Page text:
Skip to content

Soup Kitchen: buckwheat and butterbean.

June 1, 2011

After a comment from by nature on my market review last week, I remembered that I had a bag of their buckwheat unopened in my cupboard. I was intending to make a chorizo soup that evening but had to rethink upon realising that a) Ben had eaten all the chorizo and b) it probably wasn’t free range and I wouldn’t have used it anyway. Thankfully the buckwheat presented the perfect opportunity for a filling meal suited to the cold, rainy night we had. This also goes perfectly towards this weeks ingredient challenge from Tandy!.

Ingredients

1 cup/250ml of buckwheat
1 tin of plum tomatoes
1 tin of butter beans
500ml of stock (vegetable cube or left overs from a chicken work perfectly)
1 onion
4 cloves of garlic
1 tsp paprika
1/2 tsp cayenne pepper (add more or a drop of tabasco for extra warmth)
1 cinnamon stick
1 tsp cumin seeds

To garnish (optional but good especially if you like to add extra chilli)
2 spring onions, roughly chopped
4 tbsp plain yoghurt
1/2 tsp of ground cumin
A few sprigs of fresh coriander and mint, roughly chopped
Black pepper

Method

Gently fry the cinnamon stick and cumin seeds then add the onion and garlic (finely chopped) to soften. Add the tomatoes, stock, buckwheat and the rest of the spices and cook for about 10-15 minutes (keep some texture in the buckwheat). Finally add the butterbeans and warm through whilst you make the yoghurt topping.

For the garnish, sprinkle the spring onions over the soup, then mix the yoghurt with the cumin, herbs and black pepper and put a big dollop in the middle of the soup. Garnish with extra coriander and mint if desired.

Great with a nice glass of fruity shiraz or pinotage.

Thanks to by nature for a great product, you can catch them at The City Bowl Market on Hope (sorry for not mentioning you in the review, clearly I was already too familiar with your awesomeness!) and at the neighbourgoods market at the Old Biscuit Mill.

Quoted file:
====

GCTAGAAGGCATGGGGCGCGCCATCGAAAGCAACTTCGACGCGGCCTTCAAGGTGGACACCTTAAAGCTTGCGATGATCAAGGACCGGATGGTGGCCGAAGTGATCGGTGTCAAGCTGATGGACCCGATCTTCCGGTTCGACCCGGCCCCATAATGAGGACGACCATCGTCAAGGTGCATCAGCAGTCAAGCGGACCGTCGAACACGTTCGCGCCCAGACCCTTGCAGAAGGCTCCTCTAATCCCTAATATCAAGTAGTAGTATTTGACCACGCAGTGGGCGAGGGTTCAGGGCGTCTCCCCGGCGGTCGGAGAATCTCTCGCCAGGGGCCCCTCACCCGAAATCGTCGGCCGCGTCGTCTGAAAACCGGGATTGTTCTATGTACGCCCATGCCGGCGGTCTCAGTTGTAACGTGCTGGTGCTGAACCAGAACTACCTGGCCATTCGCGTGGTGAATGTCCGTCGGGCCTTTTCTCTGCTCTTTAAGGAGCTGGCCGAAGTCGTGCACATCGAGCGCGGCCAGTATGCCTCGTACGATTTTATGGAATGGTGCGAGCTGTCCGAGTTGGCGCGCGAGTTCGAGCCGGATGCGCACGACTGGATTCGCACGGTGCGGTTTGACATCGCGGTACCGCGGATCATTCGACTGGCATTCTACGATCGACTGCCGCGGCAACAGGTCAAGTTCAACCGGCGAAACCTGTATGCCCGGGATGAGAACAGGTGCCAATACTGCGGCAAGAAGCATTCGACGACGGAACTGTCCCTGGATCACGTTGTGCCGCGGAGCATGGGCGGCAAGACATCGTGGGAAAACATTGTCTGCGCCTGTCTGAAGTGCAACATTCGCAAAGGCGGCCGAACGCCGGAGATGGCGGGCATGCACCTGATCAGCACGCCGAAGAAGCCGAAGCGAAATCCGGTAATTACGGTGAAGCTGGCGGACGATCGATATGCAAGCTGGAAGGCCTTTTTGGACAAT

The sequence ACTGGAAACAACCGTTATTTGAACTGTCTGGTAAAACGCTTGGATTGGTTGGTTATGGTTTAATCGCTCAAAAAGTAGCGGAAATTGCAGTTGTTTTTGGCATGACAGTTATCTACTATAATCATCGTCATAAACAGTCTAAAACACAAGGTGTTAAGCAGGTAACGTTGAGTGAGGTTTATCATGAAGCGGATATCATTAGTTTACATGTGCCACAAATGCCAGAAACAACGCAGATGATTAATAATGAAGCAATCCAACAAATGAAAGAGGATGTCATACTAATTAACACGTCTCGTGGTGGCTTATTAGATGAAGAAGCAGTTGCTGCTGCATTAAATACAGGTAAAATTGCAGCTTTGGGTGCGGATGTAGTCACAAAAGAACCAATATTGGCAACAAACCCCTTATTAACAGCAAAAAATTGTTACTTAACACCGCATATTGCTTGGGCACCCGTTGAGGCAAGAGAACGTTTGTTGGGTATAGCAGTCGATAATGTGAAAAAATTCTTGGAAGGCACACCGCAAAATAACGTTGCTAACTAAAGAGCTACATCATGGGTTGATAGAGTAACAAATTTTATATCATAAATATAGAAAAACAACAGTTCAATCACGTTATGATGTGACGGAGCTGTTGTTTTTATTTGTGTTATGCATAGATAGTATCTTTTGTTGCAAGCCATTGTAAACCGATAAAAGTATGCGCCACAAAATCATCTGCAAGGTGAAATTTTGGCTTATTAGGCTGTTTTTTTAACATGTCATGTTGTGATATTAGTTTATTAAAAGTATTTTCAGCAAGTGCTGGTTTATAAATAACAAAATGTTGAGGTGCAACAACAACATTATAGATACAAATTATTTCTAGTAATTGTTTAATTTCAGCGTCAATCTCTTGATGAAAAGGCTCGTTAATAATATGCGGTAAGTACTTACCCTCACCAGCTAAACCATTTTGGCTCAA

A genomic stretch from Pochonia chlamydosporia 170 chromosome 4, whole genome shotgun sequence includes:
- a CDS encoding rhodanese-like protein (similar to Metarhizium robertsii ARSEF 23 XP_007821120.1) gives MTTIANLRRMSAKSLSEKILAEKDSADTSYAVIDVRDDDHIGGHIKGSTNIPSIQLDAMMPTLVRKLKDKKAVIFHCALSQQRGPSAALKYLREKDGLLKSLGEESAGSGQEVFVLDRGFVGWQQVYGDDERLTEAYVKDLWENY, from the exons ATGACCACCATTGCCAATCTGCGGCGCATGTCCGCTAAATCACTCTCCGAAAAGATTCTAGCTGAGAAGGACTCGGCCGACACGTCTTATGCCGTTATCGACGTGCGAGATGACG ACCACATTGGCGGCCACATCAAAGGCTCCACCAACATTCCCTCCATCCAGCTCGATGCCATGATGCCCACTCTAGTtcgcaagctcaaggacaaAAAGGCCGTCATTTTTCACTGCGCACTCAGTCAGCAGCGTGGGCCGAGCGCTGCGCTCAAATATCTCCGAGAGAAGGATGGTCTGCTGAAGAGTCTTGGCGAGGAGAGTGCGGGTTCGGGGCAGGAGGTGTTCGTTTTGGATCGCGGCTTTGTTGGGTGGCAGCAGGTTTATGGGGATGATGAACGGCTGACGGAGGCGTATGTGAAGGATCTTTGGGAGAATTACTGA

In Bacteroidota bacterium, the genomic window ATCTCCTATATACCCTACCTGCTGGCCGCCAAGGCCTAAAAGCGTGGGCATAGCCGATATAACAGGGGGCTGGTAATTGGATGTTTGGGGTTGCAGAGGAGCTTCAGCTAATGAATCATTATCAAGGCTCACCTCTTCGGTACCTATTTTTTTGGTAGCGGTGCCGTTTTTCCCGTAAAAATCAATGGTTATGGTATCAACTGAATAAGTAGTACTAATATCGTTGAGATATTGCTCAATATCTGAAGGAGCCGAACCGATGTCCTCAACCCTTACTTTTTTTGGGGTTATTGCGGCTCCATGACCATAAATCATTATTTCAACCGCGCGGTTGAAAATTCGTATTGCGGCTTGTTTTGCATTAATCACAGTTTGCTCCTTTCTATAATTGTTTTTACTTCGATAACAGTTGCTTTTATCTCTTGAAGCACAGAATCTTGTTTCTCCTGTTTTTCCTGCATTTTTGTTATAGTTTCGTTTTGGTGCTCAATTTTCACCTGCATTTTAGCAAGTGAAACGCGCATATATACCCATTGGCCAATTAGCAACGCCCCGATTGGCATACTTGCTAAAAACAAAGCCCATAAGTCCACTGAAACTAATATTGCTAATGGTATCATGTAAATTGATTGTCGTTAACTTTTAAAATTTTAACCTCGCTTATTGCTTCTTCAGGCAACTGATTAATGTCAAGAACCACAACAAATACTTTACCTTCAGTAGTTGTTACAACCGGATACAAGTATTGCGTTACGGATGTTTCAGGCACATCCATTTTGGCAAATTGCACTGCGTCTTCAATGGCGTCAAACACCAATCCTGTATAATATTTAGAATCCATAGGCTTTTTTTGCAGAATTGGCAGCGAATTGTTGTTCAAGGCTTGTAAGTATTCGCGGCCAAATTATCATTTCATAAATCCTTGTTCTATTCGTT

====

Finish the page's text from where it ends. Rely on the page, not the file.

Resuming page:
Dietary advice: Did you know buckwheat (despite the name) is gluten free?! It’s high in fibre and great as a long lasting energy source. Use it where you would use pasta/rice/couscous etc.

About these ads
3 Comments leave one →
  1. June 3, 2011 7:43 am

    this looks scrummy! Thanks for taking part in the challenge :)

  2. Hepe permalink
    June 14, 2011 1:10 pm

    I have asked ‘the girls’ to follow this recipe using beer and ‘pan de sal’ as a regional version from the Southern Philippines. I hope it works, though knowing the tendancy of the island male they may hold the cheese and leave out the bread!

Trackbacks

  1. Regional and Seasonal « Lavender and Lime

Leave a Reply

Fill in your details below or click an icon to log in:

WordPress.com Logo

You are commenting using your WordPress.com account. Log Out / Change )

Twitter picture

You are commenting using your Twitter account. Log Out / Change )

Facebook photo

You are commenting using your Facebook account. Log Out / Change )

Google+ photo

You are commenting using your Google+ account. Log Out / Change )

Connecting to %s

Follow

Get every new post delivered to your Inbox.

Join 1,127 other followers

%d bloggers like this: